Strauss: Capriccio

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LABELS: Forlane
WORKS: Capriccio
PERFORMER: Felicity Lott, Thomas Allen, Gregory Kunde, Stephan Genz, Günter von Kannen, Iris Vermillion; SWR Stuttgart Vocal Ensemble & RSO/Georges Prêtre
On paper, the conceit behind Strauss’s Capriccio seems almost trite: the debate on the primacy of words and music in opera personified in the rivalry of a poet and a composer for the affections of a countess (‘opera’). In practice, though, was there ever more perfect an opera? Strauss thought its appeal would not extend beyond connoisseurs, yet he uncharacteristically underestimated his own abilities to move, entertain and entrap his audience. The limited number of recordings in the catalogue points, rather than to lack of interest, to the reverential way in which it is deemed and its ability to come alive only with the best singers a generation can offer.


Felicity Lott has certainly been the leading Countess on stage for the last decade, and her vulnerable yet noble performance in this version recorded in concert in Mannheim last year makes hers the most attractive assumption of the role on the four recordings currently available. Where Schwarzkopf (EMI) is over-precious [see overleaf] and Te Kanawa (Decca) and Janowitz (DG) are certainly more interested in the music than the words, Lott is consummate.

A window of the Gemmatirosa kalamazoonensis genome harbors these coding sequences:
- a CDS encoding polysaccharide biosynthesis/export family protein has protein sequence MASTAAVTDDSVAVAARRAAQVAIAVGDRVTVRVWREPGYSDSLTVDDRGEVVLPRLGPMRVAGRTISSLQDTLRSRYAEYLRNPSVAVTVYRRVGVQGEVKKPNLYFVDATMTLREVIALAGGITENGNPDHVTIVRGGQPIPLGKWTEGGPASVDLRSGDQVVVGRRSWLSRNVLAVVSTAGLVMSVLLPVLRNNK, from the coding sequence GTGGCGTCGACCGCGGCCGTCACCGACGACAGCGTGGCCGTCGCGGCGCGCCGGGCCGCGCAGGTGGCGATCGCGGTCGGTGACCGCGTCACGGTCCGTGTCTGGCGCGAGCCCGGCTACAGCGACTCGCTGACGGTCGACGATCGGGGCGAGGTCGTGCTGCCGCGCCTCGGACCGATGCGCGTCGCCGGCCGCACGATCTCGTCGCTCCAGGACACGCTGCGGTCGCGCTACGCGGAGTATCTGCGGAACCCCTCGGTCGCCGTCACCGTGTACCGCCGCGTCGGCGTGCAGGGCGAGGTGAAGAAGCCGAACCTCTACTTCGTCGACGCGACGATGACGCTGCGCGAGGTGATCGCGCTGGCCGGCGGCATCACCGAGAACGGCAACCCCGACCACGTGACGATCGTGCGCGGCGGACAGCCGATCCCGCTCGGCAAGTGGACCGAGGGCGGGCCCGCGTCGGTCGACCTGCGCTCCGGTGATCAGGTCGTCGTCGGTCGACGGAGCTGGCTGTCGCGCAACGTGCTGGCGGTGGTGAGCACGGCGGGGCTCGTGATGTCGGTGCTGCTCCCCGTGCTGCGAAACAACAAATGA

In an ideal world, one would want to pluck the best cast from all the recordings. Iris Vermillion, for example, is an urbane Clairon here, but lacks Fassbaender’s unforgettable characterisation for Decca. Stephan Genz is undoubtedly the best Olivier – up against Bär and Fischer-Dieskau, though Schreier (DG) and Gedda (EMI) are preferable to Gregory Kunde’s over-aspirated Flamand. Thomas Allen is a gruff-sounding Count, but Günter von Kannen is up there with Hotter and Ridderbusch as La Roche. Prêtre might not have Sawallisch’s or Böhm’s Straussian credentials, but he makes the Stuttgart RSO play this almost chamber-like score for all its worth. Matthew Rye